It’s Uhuru!

March 9, 2013 12:17 pm
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Hassan declared Kenyatta president-elect after he garnered 6,173,433 votes against his rival Raila Odinga’s 5,340,546 votes/MUTHONI NJUKI
Hassan declared Kenyatta president-elect after he garnered 6,173,433 votes against his rival Raila Odinga’s 5,340,546 votes/MUTHONI NJUKI
NAIROBI, Kenya, Mar 9 – The announcement came four hours later but the country waited patiently as the chairman of the Independent Electoral Commission (IEBC) of Kenya finally took to the podium to declare Uhuru Muigai Kenyatta the fourth president of the Republic of Kenya.

And with that came frenzy as Jubilee enthusiasts in the auditorium celebrated the man who clinched 6,173,433 votes against his main rival Raila Odinga’s 5,340,546 votes.

Kenyatta was however not at the Bomas of Kenya when the announcement was made.

Shortly after, word came round that the President-elect, in the company of soon-to-be First Lady Margaret Kenyatta, was on his way.

Cameras were angled, the audience stood and all eyes were fixed on the auditorium’s entrance with bated breath.

A few moments later, the 51 year-old and his running mate William Ruto arrived in a fleet of four wheel drive vehicles and made their way into the auditorium.

“May I take this opportunity to thank your excellency for the victory you deserve in the concluded March 4, 2013 General Election. May I also take this opportunity to bestow upon you the emblems that say you emerged victorious,” IEBC chief executive officer James Oswago said.

“The IEBC certifies that the candidate who has been duly elected president of Kenya, in the election held on March 4 2013, is Uhuru Kenyatta,” declared IEBC Chairman Issack Hassan.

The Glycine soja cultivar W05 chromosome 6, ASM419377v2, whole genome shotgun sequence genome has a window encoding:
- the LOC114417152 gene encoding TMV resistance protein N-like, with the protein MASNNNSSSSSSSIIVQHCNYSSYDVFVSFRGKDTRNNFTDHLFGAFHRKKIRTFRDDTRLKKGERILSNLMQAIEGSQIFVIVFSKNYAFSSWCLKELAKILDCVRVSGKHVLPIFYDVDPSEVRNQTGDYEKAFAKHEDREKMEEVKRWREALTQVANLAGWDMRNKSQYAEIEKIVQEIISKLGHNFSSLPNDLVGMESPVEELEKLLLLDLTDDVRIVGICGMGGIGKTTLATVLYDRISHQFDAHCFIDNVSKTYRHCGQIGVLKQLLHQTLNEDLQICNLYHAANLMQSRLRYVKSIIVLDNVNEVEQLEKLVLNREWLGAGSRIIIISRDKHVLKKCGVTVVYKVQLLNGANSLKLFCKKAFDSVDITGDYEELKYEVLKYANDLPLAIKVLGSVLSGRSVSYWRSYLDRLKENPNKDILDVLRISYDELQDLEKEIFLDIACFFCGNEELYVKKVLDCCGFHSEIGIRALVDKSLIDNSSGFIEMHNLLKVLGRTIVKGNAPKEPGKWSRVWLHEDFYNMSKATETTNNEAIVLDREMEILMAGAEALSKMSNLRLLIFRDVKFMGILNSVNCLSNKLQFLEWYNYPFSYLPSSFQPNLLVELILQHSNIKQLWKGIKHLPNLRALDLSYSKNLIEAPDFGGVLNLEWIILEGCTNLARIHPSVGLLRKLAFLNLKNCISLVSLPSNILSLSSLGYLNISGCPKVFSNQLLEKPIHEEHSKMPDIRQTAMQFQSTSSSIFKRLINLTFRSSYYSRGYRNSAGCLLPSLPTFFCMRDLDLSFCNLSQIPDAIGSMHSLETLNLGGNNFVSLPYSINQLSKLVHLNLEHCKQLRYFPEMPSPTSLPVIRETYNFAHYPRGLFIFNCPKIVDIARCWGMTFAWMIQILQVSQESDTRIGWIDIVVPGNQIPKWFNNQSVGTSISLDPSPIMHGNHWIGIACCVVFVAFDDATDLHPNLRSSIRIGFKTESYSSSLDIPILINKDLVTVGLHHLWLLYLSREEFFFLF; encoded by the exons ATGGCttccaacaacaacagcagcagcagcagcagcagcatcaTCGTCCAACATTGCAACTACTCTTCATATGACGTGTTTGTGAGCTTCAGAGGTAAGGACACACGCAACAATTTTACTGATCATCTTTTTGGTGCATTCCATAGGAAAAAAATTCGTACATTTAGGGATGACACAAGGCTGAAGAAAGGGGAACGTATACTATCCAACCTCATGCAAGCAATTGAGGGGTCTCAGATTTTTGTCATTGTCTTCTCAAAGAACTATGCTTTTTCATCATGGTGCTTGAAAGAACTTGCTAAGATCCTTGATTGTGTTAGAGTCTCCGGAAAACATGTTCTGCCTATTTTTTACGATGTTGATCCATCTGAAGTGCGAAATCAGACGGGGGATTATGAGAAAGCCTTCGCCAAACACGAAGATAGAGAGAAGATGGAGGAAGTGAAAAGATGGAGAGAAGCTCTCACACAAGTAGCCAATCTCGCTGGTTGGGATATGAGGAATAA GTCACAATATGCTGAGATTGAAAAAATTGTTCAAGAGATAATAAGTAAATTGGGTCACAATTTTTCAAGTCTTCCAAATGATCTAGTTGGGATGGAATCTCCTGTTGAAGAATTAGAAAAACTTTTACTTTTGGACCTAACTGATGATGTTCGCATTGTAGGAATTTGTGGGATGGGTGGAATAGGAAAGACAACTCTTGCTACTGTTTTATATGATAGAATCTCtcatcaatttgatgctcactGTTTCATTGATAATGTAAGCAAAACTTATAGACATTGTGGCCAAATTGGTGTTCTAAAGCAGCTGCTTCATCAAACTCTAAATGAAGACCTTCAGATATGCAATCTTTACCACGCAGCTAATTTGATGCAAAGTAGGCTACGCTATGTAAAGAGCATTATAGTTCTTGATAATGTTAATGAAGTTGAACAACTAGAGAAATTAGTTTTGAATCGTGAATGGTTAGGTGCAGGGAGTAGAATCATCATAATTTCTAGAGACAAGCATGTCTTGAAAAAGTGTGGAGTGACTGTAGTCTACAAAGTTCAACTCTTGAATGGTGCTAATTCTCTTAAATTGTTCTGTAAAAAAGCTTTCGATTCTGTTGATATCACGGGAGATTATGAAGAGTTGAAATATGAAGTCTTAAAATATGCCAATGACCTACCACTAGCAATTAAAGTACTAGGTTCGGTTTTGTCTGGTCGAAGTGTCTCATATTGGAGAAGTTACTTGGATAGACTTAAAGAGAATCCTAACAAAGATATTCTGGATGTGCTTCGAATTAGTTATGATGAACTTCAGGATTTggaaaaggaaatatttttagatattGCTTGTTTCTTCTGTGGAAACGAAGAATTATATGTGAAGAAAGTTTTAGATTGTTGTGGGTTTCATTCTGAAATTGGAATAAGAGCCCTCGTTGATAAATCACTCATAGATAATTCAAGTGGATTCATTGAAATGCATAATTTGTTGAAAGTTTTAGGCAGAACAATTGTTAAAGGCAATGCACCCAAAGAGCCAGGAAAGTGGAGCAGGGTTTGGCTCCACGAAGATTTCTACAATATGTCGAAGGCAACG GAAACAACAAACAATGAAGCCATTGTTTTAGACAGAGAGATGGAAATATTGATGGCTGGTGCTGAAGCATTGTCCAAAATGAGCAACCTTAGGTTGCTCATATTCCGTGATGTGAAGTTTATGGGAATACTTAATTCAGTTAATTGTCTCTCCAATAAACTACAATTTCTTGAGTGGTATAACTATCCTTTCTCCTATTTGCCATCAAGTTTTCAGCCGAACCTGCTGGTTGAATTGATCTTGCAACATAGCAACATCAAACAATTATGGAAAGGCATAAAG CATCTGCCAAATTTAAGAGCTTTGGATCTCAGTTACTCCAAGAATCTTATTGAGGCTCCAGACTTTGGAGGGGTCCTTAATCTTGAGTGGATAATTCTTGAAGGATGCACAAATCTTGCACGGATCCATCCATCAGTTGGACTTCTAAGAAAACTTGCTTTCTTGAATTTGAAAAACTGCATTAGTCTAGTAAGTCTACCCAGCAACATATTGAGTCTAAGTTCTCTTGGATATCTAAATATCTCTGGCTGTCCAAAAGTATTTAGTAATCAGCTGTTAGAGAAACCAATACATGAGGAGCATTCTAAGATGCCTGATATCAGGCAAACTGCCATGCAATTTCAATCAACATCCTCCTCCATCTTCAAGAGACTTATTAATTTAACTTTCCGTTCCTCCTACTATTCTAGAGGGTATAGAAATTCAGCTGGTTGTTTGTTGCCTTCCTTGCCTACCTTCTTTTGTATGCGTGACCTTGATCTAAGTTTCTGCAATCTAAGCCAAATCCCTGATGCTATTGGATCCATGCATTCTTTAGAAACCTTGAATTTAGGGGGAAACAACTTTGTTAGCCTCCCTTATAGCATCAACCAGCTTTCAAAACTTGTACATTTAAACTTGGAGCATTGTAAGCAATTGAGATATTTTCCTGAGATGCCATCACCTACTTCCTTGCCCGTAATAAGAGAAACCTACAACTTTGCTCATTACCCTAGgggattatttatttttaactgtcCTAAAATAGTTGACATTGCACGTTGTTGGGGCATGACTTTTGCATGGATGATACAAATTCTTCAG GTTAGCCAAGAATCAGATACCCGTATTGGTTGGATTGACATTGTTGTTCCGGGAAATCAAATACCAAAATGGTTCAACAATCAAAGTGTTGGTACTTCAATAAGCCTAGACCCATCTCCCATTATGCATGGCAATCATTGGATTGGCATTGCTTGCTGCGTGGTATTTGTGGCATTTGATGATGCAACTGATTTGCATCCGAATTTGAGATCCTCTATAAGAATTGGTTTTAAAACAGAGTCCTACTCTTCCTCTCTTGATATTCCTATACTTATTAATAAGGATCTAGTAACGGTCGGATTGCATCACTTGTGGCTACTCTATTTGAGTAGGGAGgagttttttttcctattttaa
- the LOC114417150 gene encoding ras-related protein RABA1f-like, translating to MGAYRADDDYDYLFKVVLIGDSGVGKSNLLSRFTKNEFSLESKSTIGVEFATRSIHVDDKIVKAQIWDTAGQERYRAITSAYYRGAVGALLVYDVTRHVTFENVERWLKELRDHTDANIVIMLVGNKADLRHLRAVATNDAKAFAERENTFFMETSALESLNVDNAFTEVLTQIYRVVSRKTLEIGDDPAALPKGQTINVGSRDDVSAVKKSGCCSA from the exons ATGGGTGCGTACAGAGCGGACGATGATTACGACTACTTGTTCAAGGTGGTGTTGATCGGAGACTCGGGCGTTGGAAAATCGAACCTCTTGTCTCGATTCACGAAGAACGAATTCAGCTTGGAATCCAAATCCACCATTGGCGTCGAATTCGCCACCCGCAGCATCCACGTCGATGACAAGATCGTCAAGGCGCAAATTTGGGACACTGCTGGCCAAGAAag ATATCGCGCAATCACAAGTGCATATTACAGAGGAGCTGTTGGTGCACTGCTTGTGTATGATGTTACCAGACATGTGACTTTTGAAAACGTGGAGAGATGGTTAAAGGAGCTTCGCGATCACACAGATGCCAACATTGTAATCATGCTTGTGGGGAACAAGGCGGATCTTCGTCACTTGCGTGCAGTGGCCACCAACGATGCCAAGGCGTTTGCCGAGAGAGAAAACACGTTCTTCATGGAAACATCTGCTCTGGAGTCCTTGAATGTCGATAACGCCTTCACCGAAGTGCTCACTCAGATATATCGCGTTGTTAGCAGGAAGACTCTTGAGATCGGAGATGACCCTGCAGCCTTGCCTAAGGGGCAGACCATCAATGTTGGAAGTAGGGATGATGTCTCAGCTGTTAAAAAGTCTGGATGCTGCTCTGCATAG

After the final vote tally, Kenyatta stood firm with 50.07 percent of the total votes cast and the support of at least 32 constituencies.

As he was accepting his certificate, presidential security outside was busy assigning him a new fleet of official limousines complete with police escorts.

The IEBC staff, sign language interpreters, security personnel, politicians, journalists and observers had been camping at the historic Bomas of Kenya for the past five days.

They would spend cold nights and hot days at the designated national tallying centre as they looked forward to the final announcement.

And with the slow tallying process, came theories, rumours and speculation of all sorts including one that claimed Oswago had been kidnapped. But the IEBC dismissed them all.

The security systems installed were refined. Men and women would be thoroughly frisked and their bags screened and counter screened for any items that would pose a security threat.

Sometimes emotions would run raw and tempers would flare up as heightened anxiety and exhaustion took toll on all the stakeholders.

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